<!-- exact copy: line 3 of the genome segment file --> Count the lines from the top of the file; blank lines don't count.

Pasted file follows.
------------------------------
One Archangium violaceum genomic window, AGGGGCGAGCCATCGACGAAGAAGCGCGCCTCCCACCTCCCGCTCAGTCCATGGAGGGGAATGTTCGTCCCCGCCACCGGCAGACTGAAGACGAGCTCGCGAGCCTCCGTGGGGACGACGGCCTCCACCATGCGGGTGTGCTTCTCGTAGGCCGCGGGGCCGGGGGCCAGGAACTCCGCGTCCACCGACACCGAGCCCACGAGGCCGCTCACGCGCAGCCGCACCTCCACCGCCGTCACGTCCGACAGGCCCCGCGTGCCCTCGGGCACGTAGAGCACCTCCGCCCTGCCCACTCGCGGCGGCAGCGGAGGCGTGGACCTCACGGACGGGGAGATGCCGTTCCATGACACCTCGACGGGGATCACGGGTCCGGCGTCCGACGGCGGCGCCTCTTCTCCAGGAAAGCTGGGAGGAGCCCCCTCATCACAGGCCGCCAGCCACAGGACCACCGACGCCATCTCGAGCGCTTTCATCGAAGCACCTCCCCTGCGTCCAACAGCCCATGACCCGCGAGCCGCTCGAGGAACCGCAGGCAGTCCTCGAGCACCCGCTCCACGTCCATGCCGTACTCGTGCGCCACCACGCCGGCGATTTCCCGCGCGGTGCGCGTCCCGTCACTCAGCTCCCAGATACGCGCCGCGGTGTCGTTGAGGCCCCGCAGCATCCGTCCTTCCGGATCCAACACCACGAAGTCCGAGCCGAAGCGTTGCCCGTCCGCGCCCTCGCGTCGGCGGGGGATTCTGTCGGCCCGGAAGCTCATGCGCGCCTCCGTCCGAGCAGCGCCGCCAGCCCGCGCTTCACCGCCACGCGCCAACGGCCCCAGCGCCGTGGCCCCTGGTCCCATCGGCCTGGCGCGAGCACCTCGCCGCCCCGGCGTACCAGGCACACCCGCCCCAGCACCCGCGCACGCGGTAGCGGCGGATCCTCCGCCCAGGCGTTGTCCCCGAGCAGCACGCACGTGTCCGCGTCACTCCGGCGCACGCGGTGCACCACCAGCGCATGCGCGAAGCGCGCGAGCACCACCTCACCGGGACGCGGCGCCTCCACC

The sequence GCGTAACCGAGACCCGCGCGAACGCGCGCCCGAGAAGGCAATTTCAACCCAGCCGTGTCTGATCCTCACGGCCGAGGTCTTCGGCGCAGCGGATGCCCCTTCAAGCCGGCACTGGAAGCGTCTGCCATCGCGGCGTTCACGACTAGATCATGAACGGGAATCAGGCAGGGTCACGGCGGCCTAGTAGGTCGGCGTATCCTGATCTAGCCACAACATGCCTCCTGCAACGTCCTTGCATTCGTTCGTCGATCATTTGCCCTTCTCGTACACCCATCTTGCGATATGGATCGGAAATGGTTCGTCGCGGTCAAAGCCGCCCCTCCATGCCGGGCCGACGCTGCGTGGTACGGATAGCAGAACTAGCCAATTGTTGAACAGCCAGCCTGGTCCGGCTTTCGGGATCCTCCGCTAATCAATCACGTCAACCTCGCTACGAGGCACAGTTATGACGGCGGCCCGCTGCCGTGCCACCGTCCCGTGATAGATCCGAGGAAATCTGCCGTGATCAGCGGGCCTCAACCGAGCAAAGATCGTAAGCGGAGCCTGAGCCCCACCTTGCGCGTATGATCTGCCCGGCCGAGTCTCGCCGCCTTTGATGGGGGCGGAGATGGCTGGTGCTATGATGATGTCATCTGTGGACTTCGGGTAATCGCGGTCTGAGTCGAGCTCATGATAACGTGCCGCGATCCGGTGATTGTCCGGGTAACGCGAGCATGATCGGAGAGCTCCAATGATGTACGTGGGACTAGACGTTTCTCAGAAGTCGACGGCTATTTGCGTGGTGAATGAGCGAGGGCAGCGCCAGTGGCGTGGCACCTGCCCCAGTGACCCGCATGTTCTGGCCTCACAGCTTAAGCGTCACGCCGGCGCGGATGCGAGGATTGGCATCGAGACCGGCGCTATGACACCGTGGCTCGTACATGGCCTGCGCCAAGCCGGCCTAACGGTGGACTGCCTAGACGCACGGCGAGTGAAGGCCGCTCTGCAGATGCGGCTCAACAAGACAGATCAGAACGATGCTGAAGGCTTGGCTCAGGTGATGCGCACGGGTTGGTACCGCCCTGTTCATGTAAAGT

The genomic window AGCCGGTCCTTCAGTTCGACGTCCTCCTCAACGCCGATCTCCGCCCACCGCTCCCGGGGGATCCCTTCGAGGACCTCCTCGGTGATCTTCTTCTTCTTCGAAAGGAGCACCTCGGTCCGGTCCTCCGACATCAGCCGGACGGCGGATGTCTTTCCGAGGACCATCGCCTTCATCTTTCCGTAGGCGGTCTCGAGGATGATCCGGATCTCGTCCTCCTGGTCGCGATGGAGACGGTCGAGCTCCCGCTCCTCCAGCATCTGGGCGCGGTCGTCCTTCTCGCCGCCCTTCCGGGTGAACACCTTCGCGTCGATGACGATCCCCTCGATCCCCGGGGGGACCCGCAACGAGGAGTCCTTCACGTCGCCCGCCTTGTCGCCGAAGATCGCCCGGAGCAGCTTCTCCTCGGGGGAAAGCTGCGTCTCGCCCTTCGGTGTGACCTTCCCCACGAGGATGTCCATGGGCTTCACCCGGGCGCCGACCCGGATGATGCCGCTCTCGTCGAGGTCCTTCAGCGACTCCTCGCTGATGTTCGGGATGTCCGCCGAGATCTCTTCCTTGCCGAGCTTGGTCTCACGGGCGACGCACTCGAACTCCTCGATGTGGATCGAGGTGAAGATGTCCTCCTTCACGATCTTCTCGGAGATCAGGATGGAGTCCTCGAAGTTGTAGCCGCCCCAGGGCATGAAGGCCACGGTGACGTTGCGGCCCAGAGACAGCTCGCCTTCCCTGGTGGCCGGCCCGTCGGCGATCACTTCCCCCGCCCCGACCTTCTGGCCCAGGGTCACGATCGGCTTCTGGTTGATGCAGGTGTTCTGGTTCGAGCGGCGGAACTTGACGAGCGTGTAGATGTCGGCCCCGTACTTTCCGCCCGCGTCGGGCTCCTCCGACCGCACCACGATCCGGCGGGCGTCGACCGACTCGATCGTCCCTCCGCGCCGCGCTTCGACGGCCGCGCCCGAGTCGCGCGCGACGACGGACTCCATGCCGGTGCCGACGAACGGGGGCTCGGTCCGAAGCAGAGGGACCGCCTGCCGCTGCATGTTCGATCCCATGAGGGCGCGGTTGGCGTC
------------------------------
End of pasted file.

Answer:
The genomic window AGCCGGTCCTTCAGTTCGACGTCCTCCTCAACGCCGATCTCCGCCCACCGCTCCCGGGGGATCCCTTCGAGGACCTCCTCGGTGATCTTCTTCTTCTTCGAAAGGAGCACCTCGGTCCGGTCCTCCGACATCAGCCGGACGGCGGATGTCTTTCCGAGGACCATCGCCTTCATCTTTCCGTAGGCGGTCTCGAGGATGATCCGGATCTCGTCCTCCTGGTCGCGATGGAGACGGTCGAGCTCCCGCTCCTCCAGCATCTGGGCGCGGTCGTCCTTCTCGCCGCCCTTCCGGGTGAACACCTTCGCGTCGATGACGATCCCCTCGATCCCCGGGGGGACCCGCAACGAGGAGTCCTTCACGTCGCCCGCCTTGTCGCCGAAGATCGCCCGGAGCAGCTTCTCCTCGGGGGAAAGCTGCGTCTCGCCCTTCGGTGTGACCTTCCCCACGAGGATGTCCATGGGCTTCACCCGGGCGCCGACCCGGATGATGCCGCTCTCGTCGAGGTCCTTCAGCGACTCCTCGCTGATGTTCGGGATGTCCGCCGAGATCTCTTCCTTGCCGAGCTTGGTCTCACGGGCGACGCACTCGAACTCCTCGATGTGGATCGAGGTGAAGATGTCCTCCTTCACGATCTTCTCGGAGATCAGGATGGAGTCCTCGAAGTTGTAGCCGCCCCAGGGCATGAAGGCCACGGTGACGTTGCGGCCCAGAGACAGCTCGCCTTCCCTGGTGGCCGGCCCGTCGGCGATCACTTCCCCCGCCCCGACCTTCTGGCCCAGGGTCACGATCGGCTTCTGGTTGATGCAGGTGTTCTGGTTCGAGCGGCGGAACTTGACGAGCGTGTAGATGTCGGCCCCGTACTTTCCGCCCGCGTCGGGCTCCTCCGACCGCACCACGATCCGGCGGGCGTCGACCGACTCGATCGTCCCTCCGCGCCGCGCTTCGACGGCCGCGCCCGAGTCGCGCGCGACGACGGACTCCATGCCGGTGCCGACGAACGGGGGCTCGGTCCGAAGCAGAGGGACCGCCTGCCGCTGCATGTTCGATCCCATGAGGGCGCGGTTGGCGTC